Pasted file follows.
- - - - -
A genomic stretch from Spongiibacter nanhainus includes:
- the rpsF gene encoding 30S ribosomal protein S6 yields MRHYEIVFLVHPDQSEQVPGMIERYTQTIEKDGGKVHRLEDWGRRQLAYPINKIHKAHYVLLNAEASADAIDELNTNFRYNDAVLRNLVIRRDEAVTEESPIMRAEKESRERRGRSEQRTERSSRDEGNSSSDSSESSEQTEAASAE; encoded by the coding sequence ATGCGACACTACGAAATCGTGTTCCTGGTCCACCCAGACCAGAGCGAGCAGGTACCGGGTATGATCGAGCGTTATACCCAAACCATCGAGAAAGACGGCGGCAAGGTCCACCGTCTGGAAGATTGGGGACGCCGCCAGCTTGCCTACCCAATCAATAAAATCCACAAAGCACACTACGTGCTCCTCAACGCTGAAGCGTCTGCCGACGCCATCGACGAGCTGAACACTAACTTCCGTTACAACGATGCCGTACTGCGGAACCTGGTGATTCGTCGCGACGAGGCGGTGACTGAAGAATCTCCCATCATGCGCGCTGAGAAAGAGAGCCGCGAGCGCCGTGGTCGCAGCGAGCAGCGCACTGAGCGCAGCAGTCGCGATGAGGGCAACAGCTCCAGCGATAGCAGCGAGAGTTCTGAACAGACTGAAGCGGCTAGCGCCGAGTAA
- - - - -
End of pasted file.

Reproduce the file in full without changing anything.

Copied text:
A genomic stretch from Spongiibacter nanhainus includes:
- the rpsF gene encoding 30S ribosomal protein S6 yields MRHYEIVFLVHPDQSEQVPGMIERYTQTIEKDGGKVHRLEDWGRRQLAYPINKIHKAHYVLLNAEASADAIDELNTNFRYNDAVLRNLVIRRDEAVTEESPIMRAEKESRERRGRSEQRTERSSRDEGNSSSDSSESSEQTEAASAE; encoded by the coding sequence ATGCGACACTACGAAATCGTGTTCCTGGTCCACCCAGACCAGAGCGAGCAGGTACCGGGTATGATCGAGCGTTATACCCAAACCATCGAGAAAGACGGCGGCAAGGTCCACCGTCTGGAAGATTGGGGACGCCGCCAGCTTGCCTACCCAATCAATAAAATCCACAAAGCACACTACGTGCTCCTCAACGCTGAAGCGTCTGCCGACGCCATCGACGAGCTGAACACTAACTTCCGTTACAACGATGCCGTACTGCGGAACCTGGTGATTCGTCGCGACGAGGCGGTGACTGAAGAATCTCCCATCATGCGCGCTGAGAAAGAGAGCCGCGAGCGCCGTGGTCGCAGCGAGCAGCGCACTGAGCGCAGCAGTCGCGATGAGGGCAACAGCTCCAGCGATAGCAGCGAGAGTTCTGAACAGACTGAAGCGGCTAGCGCCGAGTAA